Death, be not proud

by John Donne

Start Free Trial

Quotes

Download PDF PDF Page Citation Cite Share Link Share

Last Updated September 6, 2023.

Death, be not proud, though some have called thee
Mighty and dreadful, for thou art not so....
The unabashedly defiant tone of the these opening lines characterizes the mood of the entirety of "Death, be not proud." The speaker does not fear death, even if others do. From the start, the speaker personifies death, assigning him attributes of a human being, such as pride. The speaker addresses death as an equal, taunting him as not so mighty and fearful as others have said he is. He assumes that Death must be a proud being, because he seems so successful (since everyone dies) and so powerful; but, foreshadowing the Christian theme of resurrection that will emerge later in the poem, the speaker states quite plainly that he has nothing to be proud of.
Thou art slave to fate, chance, kings, and desperate men,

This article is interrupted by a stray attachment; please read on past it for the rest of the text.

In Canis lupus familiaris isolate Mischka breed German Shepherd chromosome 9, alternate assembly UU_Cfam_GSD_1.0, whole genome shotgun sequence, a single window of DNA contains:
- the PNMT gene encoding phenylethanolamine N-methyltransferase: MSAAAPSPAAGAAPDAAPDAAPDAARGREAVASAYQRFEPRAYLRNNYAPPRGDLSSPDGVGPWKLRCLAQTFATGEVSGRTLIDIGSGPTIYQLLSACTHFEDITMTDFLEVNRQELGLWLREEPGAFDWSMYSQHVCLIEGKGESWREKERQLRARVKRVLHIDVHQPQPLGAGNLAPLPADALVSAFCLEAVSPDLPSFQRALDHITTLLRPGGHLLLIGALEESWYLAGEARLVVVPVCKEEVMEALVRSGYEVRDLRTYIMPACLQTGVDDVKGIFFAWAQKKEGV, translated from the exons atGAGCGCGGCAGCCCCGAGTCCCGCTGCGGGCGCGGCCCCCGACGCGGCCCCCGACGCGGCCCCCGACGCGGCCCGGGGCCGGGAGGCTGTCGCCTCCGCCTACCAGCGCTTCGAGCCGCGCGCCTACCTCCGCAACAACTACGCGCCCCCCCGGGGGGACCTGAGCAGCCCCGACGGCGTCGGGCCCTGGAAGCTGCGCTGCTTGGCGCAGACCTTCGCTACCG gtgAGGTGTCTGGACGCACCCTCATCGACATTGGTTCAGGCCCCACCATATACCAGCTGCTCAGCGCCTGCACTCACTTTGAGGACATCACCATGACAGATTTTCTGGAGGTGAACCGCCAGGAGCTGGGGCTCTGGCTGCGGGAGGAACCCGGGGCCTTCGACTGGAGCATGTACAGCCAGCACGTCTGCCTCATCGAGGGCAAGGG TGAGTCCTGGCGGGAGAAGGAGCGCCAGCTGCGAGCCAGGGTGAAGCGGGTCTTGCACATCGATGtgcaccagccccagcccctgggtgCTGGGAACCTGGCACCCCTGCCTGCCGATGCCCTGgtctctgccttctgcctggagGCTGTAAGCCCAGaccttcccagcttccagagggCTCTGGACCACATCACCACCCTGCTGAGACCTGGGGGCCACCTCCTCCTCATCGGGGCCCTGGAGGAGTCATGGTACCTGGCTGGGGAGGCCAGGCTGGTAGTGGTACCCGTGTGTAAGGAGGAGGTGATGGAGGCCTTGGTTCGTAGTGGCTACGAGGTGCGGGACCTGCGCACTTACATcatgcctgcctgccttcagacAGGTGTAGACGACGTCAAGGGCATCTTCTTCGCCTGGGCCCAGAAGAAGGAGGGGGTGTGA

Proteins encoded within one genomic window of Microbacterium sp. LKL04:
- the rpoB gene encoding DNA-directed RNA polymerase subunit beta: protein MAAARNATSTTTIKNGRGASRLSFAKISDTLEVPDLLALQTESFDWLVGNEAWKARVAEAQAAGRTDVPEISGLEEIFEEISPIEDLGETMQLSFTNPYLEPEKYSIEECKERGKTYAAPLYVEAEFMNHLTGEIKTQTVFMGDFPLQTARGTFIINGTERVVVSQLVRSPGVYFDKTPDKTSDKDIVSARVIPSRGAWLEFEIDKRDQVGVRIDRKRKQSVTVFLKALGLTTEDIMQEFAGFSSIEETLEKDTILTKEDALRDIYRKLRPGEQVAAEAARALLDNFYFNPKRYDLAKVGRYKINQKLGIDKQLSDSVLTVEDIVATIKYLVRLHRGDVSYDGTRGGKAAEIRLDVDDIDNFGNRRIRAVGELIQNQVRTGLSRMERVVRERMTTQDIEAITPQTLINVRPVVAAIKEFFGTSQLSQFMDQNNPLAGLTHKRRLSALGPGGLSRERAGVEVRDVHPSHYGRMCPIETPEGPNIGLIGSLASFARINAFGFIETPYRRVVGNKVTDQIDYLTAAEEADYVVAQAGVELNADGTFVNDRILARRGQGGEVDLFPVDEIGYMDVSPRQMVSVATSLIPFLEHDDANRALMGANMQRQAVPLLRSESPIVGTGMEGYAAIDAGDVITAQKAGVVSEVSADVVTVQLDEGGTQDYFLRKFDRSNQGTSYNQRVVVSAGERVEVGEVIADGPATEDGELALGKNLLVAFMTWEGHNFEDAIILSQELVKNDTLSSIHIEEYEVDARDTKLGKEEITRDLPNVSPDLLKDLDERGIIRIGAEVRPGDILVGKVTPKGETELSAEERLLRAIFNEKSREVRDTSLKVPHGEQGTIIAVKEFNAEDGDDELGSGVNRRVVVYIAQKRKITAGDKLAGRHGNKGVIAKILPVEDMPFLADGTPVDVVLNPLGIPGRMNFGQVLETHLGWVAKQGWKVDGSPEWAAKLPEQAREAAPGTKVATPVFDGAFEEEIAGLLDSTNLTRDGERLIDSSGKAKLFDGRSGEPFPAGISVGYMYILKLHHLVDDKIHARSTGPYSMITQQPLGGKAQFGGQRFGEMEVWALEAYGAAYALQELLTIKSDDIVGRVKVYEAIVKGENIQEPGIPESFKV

And dost with poison, war, and sickness dwell....
Before even arriving at Christian theology, the speaker tells Death how little control he has: he is the slave, not the master. He can only reap death by chance or fate, and he is dependent on those who kill for his crop. It can't be a good life for him, the speaker says, using a series of words (poison, sickness) that conjure unpleasant images, because he is constantly in the places most people prefer to avoid, such as the battlefield ("war") and the sick room.
One short sleep past, we wake eternally
And death shall be no more; Death, thou shalt die.
Donne's speaker lands his final defiant blow on Death in the poem's last two lines. The last lines assume an understanding of the Christian context of the poem. Death may think he has won, but Christians know death is really only sleep. On the Last Day foretold in the bible, those who are God's children—those who have accepted the salvation of Jesus Christ—will be raised from the grave when Jesus returns to the earth in triumph to gather up the living and the dead. Donne's final lines remind readers of the vision, from the biblical book of Revelation, of the New Jerusalem, where God himself will come to earth and live among his people. At that point, humans will no longer die. Instead, Death will die, because there will be no more death.

See eNotes Ad-Free

Start your 48-hour free trial to get access to more than 30,000 additional guides and more than 350,000 Homework Help questions answered by our experts.

Get 48 Hours Free Access
Previous

Analysis